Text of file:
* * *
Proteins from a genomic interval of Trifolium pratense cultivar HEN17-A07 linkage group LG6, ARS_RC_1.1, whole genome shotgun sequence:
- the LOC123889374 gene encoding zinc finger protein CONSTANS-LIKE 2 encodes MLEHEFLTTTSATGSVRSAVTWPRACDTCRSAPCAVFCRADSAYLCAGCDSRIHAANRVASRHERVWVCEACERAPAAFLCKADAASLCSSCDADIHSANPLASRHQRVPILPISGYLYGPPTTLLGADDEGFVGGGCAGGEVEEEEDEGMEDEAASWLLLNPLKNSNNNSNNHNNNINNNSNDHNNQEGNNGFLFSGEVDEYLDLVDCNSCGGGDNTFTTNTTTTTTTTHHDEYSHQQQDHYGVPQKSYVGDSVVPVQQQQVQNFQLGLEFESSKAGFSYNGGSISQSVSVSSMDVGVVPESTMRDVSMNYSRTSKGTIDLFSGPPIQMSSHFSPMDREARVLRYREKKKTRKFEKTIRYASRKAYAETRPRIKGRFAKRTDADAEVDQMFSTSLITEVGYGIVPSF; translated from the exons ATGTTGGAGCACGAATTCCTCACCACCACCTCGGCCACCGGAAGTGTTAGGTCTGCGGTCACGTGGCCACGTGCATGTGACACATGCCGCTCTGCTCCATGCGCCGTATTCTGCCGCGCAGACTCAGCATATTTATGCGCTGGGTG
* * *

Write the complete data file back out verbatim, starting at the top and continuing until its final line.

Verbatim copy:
Proteins from a genomic interval of Trifolium pratense cultivar HEN17-A07 linkage group LG6, ARS_RC_1.1, whole genome shotgun sequence:
- the LOC123889374 gene encoding zinc finger protein CONSTANS-LIKE 2 encodes MLEHEFLTTTSATGSVRSAVTWPRACDTCRSAPCAVFCRADSAYLCAGCDSRIHAANRVASRHERVWVCEACERAPAAFLCKADAASLCSSCDADIHSANPLASRHQRVPILPISGYLYGPPTTLLGADDEGFVGGGCAGGEVEEEEDEGMEDEAASWLLLNPLKNSNNNSNNHNNNINNNSNDHNNQEGNNGFLFSGEVDEYLDLVDCNSCGGGDNTFTTNTTTTTTTTHHDEYSHQQQDHYGVPQKSYVGDSVVPVQQQQVQNFQLGLEFESSKAGFSYNGGSISQSVSVSSMDVGVVPESTMRDVSMNYSRTSKGTIDLFSGPPIQMSSHFSPMDREARVLRYREKKKTRKFEKTIRYASRKAYAETRPRIKGRFAKRTDADAEVDQMFSTSLITEVGYGIVPSF; translated from the exons ATGTTGGAGCACGAATTCCTCACCACCACCTCGGCCACCGGAAGTGTTAGGTCTGCGGTCACGTGGCCACGTGCATGTGACACATGCCGCTCTGCTCCATGCGCCGTATTCTGCCGCGCAGACTCAGCATATTTATGCGCTGGGTG